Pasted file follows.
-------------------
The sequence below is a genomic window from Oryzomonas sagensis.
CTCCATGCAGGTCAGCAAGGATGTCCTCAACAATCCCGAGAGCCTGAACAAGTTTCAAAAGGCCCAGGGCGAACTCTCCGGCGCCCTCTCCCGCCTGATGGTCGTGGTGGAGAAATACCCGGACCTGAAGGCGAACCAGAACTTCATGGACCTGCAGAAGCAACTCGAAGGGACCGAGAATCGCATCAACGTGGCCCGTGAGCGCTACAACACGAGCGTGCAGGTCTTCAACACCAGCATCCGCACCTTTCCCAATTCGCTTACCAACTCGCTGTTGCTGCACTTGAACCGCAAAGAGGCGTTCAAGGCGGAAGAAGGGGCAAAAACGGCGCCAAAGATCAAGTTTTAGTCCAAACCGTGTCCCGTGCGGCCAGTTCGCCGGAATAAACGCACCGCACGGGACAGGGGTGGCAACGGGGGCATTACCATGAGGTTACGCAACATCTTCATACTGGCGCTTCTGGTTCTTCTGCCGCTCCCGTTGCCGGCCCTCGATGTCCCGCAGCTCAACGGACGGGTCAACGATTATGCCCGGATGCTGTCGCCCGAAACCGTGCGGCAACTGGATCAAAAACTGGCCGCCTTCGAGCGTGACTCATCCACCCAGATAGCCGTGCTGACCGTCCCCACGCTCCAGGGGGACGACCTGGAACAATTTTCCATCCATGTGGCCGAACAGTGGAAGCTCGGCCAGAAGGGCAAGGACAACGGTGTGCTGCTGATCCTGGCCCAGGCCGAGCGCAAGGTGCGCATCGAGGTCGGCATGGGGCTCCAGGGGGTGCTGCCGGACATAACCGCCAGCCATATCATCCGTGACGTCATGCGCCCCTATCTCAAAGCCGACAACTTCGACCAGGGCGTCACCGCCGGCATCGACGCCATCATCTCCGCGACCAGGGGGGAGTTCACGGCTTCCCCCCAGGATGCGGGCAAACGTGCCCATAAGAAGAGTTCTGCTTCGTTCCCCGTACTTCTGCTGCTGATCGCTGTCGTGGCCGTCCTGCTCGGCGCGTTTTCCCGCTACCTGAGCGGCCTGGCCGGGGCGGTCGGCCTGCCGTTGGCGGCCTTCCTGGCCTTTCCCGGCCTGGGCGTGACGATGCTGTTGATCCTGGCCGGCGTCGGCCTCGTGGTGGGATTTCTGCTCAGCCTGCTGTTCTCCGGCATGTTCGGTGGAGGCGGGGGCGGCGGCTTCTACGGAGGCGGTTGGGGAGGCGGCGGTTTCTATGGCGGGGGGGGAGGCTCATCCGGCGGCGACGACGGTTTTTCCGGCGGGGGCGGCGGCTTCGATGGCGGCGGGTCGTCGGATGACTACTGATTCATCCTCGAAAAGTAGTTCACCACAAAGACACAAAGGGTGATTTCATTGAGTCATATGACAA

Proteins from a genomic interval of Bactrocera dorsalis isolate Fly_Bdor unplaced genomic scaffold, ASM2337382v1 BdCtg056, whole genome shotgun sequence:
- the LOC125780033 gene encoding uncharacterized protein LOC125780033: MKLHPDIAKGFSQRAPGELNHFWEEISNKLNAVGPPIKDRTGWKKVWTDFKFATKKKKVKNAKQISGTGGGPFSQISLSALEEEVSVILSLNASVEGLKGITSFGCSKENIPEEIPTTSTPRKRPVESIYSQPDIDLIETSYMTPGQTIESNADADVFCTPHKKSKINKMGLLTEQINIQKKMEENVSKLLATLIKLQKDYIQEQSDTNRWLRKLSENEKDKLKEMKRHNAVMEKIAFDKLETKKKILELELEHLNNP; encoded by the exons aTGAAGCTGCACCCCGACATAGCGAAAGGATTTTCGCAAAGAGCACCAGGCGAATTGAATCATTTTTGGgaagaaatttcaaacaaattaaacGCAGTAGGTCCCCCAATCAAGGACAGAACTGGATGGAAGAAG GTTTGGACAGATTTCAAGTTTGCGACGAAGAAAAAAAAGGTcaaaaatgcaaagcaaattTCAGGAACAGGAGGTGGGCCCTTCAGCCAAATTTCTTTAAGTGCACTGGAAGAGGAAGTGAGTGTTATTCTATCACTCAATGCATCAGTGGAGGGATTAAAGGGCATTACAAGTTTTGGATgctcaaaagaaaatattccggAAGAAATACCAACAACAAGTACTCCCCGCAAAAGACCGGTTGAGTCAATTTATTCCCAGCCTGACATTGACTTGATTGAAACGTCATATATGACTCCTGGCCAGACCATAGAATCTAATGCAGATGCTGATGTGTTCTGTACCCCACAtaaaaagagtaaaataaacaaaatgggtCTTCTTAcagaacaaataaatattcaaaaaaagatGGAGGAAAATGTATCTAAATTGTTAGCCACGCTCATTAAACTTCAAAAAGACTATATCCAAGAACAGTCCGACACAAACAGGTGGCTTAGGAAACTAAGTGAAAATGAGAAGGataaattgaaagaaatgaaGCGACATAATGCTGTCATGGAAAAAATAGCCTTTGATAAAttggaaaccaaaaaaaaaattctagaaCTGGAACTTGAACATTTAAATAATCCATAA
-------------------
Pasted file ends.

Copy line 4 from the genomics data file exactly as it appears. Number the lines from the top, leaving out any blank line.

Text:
- the LOC125780033 gene encoding uncharacterized protein LOC125780033: MKLHPDIAKGFSQRAPGELNHFWEEISNKLNAVGPPIKDRTGWKKVWTDFKFATKKKKVKNAKQISGTGGGPFSQISLSALEEEVSVILSLNASVEGLKGITSFGCSKENIPEEIPTTSTPRKRPVESIYSQPDIDLIETSYMTPGQTIESNADADVFCTPHKKSKINKMGLLTEQINIQKKMEENVSKLLATLIKLQKDYIQEQSDTNRWLRKLSENEKDKLKEMKRHNAVMEKIAFDKLETKKKILELELEHLNNP; encoded by the exons aTGAAGCTGCACCCCGACATAGCGAAAGGATTTTCGCAAAGAGCACCAGGCGAATTGAATCATTTTTGGgaagaaatttcaaacaaattaaacGCAGTAGGTCCCCCAATCAAGGACAGAACTGGATGGAAGAAG GTTTGGACAGATTTCAAGTTTGCGACGAAGAAAAAAAAGGTcaaaaatgcaaagcaaattTCAGGAACAGGAGGTGGGCCCTTCAGCCAAATTTCTTTAAGTGCACTGGAAGAGGAAGTGAGTGTTATTCTATCACTCAATGCATCAGTGGAGGGATTAAAGGGCATTACAAGTTTTGGATgctcaaaagaaaatattccggAAGAAATACCAACAACAAGTACTCCCCGCAAAAGACCGGTTGAGTCAATTTATTCCCAGCCTGACATTGACTTGATTGAAACGTCATATATGACTCCTGGCCAGACCATAGAATCTAATGCAGATGCTGATGTGTTCTGTACCCCACAtaaaaagagtaaaataaacaaaatgggtCTTCTTAcagaacaaataaatattcaaaaaaagatGGAGGAAAATGTATCTAAATTGTTAGCCACGCTCATTAAACTTCAAAAAGACTATATCCAAGAACAGTCCGACACAAACAGGTGGCTTAGGAAACTAAGTGAAAATGAGAAGGataaattgaaagaaatgaaGCGACATAATGCTGTCATGGAAAAAATAGCCTTTGATAAAttggaaaccaaaaaaaaaattctagaaCTGGAACTTGAACATTTAAATAATCCATAA